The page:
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Rosy apple aphid is one of several aphid species that can occur on apple trees, it is often the most damaging.
Rosy apple aphid damage on fruit and foliage
Rosy apple aphid is a small sap-sucking insect that feeds on apple foliage and fruitlets during spring and early summer. Because it damages fruits even low numbers of aphids can cause significant damage.
Dense colonies of pinkish grey aphids develop on the underside of the foliage in spring and early summer. Affected leaves at the shoot tips become curled and yellowish. Where the aphids have been sucking sap from the fruitlets, they prevent the fruits' normal development. Affected fruits often remain small with a pinched appearance around the eye end. In late summer, some branches may have normal fruits while others have only damaged fruits, reflecting the distribution of aphids on the tree earlier in the growing season.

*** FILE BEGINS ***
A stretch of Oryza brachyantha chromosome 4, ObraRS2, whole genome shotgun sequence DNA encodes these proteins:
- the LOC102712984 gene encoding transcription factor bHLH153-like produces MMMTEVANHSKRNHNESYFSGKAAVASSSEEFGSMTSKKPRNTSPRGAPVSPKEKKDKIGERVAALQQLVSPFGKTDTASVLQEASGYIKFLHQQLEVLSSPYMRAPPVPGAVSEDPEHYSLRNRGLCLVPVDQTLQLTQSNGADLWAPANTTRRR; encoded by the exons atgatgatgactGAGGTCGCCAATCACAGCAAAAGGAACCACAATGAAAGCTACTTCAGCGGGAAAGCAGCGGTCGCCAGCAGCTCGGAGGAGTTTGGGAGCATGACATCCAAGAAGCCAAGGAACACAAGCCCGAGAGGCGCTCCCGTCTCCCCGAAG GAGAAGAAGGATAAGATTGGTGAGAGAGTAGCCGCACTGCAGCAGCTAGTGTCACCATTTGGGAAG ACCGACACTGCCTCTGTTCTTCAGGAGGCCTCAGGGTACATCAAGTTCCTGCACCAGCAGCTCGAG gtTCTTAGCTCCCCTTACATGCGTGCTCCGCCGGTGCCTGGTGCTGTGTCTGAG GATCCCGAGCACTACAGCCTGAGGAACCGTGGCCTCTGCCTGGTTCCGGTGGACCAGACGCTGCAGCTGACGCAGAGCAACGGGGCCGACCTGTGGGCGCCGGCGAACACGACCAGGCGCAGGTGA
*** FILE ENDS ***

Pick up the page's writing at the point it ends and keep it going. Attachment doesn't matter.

Heavily infested shoots show stunted growth with distorted leaves that start to turn brown during the summer. The main damage is to the developing fruits, which can be severely undersized and malformed.
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Rosy apple aphid overwinters on apple trees as eggs that are laid in autumn in bark crevices and around the buds on the shoots. These eggs hatch in spring as the leaves begin to emerge from the buds. While sucking up sap, the aphids secrete chemicals into the foliage and fruitlets, which cause the distorted growth.
Several generations of wingless aphids develop between bud burst and early summer. During June-July, winged forms of the aphid develop that migrate away to wild flowers known as plantains, Plantago species, where they spend the rest of the summer. Infestations on apple die out during the summer but there is a return migration from plantains in autumn when overwintering eggs are produced.
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